The Divine Lamp

The unfolding of thy words gives light; it imparts understanding to the simple…Make thy face shine upon thy servant, and teach me thy statutes

Father MacEvilly’s Commentary on Acts 20:28-38

Posted by Dim Bulb on May 1, 2016

Text in red are my additions.

Act 20:28 Take heed to yourselves and to the whole flock, wherein the Holy Ghost hath placed you bishops, to rule the Church of God which he hath purchased with his own blood.

“Take heed to yourselves.” The first and chief thing for pastors if they wish to have their labours successful and abiding, is to attend first to the work of their own sanctification. This St. Paul inculcates (Tim. 4:16), attende Tibi and doctrinæ. See Commentary on.

“And the whole flock.” Our Lord himself is fond of using a pastoral image or metaphor, when speaking of his people, whom he often represents under the image of a flock, cared by shepherds, of whom he is himself the chief and head.

“Wherein.” That portion of the universal church over which “the Holy Ghost has placed you bishops.” The word “bishop” means overscer, superintendent, with power communicated by the spirit of fortitude and strength, to oversee all, priests and people. No doubt, several bishops were present, as also some priests. The designation “bishops” marks their office of superintending and ruling priests and people, and of conducting them in the way of salvation.

“To rule.” The Greek word—ποιμαινειν—a pastoral term—means to rule, guide, govern and direct. This is specially addressed to such of the audience as were bishops or priests of the first order, of whom some, no doubt, came together from the outlying districts, bordering on Ephesus.

“The Church of God.” There is a diversity of reading here, some MSS. have the Church of the Lord, others, the “Church of the Lord and God.” The Vulgate reading is best sustained by the testimony of the Fathers. The Vulgate reading is more in accordance with the language of St. Paul, who, frequently in his writings, speaks of the “Church of God;” never, “of our Lord.” These words furnish an unanswerable proof of our Lord’s Divinity. He who purchased the Church is called “God.” It was our Lord Jesus Christ that, with the blood of His humanity hypostatically united to His Divinity, purchased the Church. It is said here, it was “God” that purchased the Church. Hence, our Lord is “God.” It was through His humanity he purchased it, by the effusion of His blood. It was His Divine Person that imparted an infinite value to all the works performed through His human nature.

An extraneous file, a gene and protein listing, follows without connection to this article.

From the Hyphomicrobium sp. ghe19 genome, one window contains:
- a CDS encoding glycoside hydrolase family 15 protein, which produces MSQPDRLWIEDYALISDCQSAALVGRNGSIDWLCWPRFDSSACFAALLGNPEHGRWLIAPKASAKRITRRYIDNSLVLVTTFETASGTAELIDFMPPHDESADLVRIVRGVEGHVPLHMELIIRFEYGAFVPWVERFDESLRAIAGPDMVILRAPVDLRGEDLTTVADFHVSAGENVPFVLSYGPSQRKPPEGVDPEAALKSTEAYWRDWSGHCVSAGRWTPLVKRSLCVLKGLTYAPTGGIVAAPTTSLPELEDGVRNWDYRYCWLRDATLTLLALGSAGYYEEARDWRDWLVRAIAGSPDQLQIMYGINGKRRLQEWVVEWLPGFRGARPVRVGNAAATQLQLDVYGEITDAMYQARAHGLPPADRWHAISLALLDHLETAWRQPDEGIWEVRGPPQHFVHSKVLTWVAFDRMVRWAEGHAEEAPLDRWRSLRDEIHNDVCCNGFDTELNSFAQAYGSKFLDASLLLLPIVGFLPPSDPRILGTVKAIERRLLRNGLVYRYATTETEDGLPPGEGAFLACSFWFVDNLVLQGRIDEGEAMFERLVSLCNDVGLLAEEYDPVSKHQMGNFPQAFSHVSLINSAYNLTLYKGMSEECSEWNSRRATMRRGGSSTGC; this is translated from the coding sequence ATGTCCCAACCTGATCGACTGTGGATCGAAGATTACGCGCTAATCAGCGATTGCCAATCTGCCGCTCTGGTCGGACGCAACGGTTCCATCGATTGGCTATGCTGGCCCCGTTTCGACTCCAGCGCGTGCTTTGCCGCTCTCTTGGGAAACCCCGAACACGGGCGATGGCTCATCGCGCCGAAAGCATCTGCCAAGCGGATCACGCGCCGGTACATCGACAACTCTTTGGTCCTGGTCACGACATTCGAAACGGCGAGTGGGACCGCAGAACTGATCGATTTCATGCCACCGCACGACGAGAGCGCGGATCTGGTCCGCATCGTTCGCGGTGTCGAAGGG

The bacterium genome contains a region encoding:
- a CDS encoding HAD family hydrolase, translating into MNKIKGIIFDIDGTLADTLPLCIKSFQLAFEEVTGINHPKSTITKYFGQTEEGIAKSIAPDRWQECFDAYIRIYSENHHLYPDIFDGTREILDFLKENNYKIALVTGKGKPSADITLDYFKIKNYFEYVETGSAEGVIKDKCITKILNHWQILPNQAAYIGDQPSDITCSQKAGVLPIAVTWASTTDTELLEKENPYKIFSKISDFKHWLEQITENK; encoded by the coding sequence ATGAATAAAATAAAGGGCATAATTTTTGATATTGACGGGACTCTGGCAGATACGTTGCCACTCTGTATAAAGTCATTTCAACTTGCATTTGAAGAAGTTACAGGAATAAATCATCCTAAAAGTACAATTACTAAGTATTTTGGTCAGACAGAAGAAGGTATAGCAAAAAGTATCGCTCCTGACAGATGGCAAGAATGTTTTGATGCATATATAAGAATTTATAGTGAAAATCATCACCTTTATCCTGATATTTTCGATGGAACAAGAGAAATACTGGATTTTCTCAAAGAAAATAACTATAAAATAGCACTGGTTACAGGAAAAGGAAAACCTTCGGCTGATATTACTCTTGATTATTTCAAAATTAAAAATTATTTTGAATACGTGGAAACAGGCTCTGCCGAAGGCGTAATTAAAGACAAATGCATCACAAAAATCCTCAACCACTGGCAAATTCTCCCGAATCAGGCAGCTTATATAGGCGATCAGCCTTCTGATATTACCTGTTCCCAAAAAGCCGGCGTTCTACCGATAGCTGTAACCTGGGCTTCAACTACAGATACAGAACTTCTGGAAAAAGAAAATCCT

Act 20:29 I know that after my departure ravening wolves will enter in among you, not sparing the flock.

They should attend to their flock now more diligently, on account of the dangers they were exposed to from without, from the Judaizers after his departure.

“Ravening wolves.” In Greek heavy, destructive wolves, false teachers, hypocrites.

Act 20:30 And of your own selves shall arise men speaking perverse things, to draw away disciples after them.

Also from within. Heretics who sprung forth from the bosom of the Church, in which Gnosticism soon appeared. In his Epistles to Timothy, whom the Apostle appointed bishop of Ephesus, he refers to several false teachers (1 Tim. 1:20; 2 Tim. 1:15; 2:17).

Act 20:31 Therefore watch, keeping in memory that for three years I ceased not with tears to admonish every one of you, night and day.

Surrounded with such dangers, they should “watch,” be ever on the alert to meet these heretics. They should also gratefully remember the zeal and burning charity he himself displayed in admonishing all, both by night and by day. The fruit of such zeal among the people should not be allowed to be lost through their fault.

“For three years” or thereabouts. He was only two years teaching in the school of Tyrannus (19:8–10), and about three months more in the synagogue, “three years” more or less.